What is Gothic architecture? A Scotland spotters guide

Architecture | Written by: | Wednesday 17 July 2019

A look inside Glasgow Cathedral featuring a stained glass window and organ

South transept at Glasgow Cathedral

When you think of Scotland’s historic buildings, you might think of ruinous abbeys with massive archways, or towering spires in the sky. You might imagine elaborate carvings in the stone of mansion houses, or cavernous spaces inside cathedrals.

That’s gothic architecture. And once you know how, it can be easy to spot. Read on to discover some of the features of gothic architecture and of the neo-gothic and the gothic inspired when you’re out and about…

A brief history

Gothic architecture started in Europe in the 1100s, and was especially popular in France. The Notre-Dame de Paris cathedral (meaning ‘Our Lady of Paris’) is one of the most famous examples of the French Gothic style.

Gothic architecture wasn’t as popular in Scotland as it was in England. During the medieval period, Scotland’s buildings were mostly a mix of:

  • vernacular (built in a local style, using whatever material was available – like grass for thatching, or rocks for dry stone walls)
  • romanesque (the other main architectural style before the Reformation)

Victorian Scots, however, loved the Gothic style, and there was a strong neo-Gothic movement in the 18th and 19th centuries. Scotland still has plenty examples of gothic buildings today, if you know what to look for.

The gorgeous grotesque

A grotesque. stone alien gargoyle

Gargoyle at Paisley Abbey inspired by the 1979 movie Alien. Credit: By © User: Colin/Wikimedia Commons, CC BY-SA 3.0

Gothic architecture is full of decorative carvings and ornamentation. Stonemasons carved elaborate designs in all kinds of spaces including statues halfway up enormous pillars (known as statue columns).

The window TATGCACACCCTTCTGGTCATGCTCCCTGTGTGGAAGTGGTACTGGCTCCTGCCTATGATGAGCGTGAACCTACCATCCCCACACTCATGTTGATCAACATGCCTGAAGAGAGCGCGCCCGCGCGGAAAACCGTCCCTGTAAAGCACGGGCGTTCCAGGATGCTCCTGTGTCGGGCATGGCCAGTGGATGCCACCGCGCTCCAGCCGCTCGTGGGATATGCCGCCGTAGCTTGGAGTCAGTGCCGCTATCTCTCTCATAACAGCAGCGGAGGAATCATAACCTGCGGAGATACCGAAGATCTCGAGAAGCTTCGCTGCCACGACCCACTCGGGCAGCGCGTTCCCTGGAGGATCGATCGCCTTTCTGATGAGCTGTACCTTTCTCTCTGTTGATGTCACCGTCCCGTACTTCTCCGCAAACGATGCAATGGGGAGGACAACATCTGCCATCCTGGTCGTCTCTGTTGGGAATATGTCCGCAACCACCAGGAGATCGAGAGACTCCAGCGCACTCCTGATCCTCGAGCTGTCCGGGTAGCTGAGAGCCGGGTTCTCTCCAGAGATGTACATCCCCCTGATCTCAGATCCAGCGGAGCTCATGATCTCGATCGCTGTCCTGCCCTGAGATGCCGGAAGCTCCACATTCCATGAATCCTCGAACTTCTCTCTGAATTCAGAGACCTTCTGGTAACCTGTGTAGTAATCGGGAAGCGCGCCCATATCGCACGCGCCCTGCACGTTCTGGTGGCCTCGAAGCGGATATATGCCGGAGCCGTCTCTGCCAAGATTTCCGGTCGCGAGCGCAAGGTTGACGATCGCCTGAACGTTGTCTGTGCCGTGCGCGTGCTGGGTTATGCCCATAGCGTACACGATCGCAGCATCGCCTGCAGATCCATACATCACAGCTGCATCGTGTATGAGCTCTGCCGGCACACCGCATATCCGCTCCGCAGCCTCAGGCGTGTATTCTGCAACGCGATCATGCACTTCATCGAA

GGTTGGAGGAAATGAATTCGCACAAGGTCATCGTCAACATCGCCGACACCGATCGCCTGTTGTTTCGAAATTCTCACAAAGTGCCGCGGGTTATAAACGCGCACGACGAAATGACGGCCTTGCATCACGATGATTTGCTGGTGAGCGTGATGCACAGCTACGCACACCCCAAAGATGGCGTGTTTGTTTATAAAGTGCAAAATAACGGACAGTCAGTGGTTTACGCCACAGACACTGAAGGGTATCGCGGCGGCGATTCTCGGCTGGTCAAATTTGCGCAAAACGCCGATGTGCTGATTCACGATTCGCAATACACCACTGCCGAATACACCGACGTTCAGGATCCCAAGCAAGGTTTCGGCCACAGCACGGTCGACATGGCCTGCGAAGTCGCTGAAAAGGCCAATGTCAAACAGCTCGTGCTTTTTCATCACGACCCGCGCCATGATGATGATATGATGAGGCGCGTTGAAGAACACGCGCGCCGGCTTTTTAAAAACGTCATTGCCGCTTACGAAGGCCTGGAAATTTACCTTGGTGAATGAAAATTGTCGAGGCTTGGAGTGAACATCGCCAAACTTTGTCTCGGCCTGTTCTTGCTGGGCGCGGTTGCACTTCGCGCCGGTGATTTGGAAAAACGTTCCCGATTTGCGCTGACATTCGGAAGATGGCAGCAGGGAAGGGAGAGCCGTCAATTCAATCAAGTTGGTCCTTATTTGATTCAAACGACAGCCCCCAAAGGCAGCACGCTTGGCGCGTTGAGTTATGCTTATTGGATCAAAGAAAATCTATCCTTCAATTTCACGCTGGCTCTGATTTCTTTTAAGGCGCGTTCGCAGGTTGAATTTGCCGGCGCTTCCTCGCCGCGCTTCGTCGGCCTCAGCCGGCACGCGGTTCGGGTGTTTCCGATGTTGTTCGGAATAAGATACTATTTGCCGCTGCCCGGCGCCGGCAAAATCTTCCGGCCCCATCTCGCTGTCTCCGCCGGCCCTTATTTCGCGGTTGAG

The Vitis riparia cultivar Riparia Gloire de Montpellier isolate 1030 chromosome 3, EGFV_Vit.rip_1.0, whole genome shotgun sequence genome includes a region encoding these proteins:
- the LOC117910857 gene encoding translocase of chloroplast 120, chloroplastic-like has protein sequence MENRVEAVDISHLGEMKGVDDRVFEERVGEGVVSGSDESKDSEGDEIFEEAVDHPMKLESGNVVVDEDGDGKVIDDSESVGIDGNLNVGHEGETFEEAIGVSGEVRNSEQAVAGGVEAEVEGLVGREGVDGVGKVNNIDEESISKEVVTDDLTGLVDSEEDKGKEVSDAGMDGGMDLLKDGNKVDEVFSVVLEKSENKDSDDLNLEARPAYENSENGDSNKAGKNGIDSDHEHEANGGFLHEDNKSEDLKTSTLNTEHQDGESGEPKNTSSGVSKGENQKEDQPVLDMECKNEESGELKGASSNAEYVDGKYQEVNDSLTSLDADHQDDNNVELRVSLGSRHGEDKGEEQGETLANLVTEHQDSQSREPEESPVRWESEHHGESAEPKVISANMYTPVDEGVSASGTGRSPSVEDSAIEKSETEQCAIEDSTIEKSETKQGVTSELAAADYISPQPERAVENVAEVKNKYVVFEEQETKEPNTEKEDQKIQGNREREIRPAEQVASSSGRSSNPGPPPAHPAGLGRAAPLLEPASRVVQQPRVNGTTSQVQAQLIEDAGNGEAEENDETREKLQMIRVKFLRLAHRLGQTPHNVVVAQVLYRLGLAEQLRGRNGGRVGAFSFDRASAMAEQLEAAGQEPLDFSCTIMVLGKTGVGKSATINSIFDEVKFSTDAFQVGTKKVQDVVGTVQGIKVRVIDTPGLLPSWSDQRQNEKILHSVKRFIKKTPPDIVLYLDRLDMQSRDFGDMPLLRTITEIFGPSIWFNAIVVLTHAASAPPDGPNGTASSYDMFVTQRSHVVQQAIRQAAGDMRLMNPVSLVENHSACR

Gargoyles are what many people picture when they think about the gothic. They were often carved to look like animals like mythical griffins or dragons, and had fierce, snarling faces.

Other stonemasons gave their buildings a sense of humour. You’ll find a bagpipe-playing pig at Melrose Abbey, or a very familiar figure at Paisley Abbey, were many of the gargoyles were replaced in 1990.

A stone carving of a pig playing the bag pipe

Gargoyle at Melrose Abbey of a pig playing the bagpipes

You usually see gargoyles just below the roofline of a building. Finely carved with brilliant details, they showed off the skill of the stonemasons who made them – but they had a very important job to do. They protected buildings when it rained. They acted like funnels, and the water would go through spouts carved into the gargoyles and pour off the building. This stopped water from soaking into the stonework and collecting on roofs, causing a lot of damage.

Room with a view

Before the medieval period, buildings could be quite dark places. Ceilings were lower and windows were smaller. But gothic architecture was full of big, open spaces, and lots of light.

To let in more light, you need windows. Gothic buildings used higher, pointed archways over windows and doors which made them bigger. They also used something called ‘tracery’ – the stonework you can see between window panes in churches, cathedrals, and other buildings. As the gothic style developed, tracery changed from simple patterns, to elaborate webs of stonework, like you see in rose windows.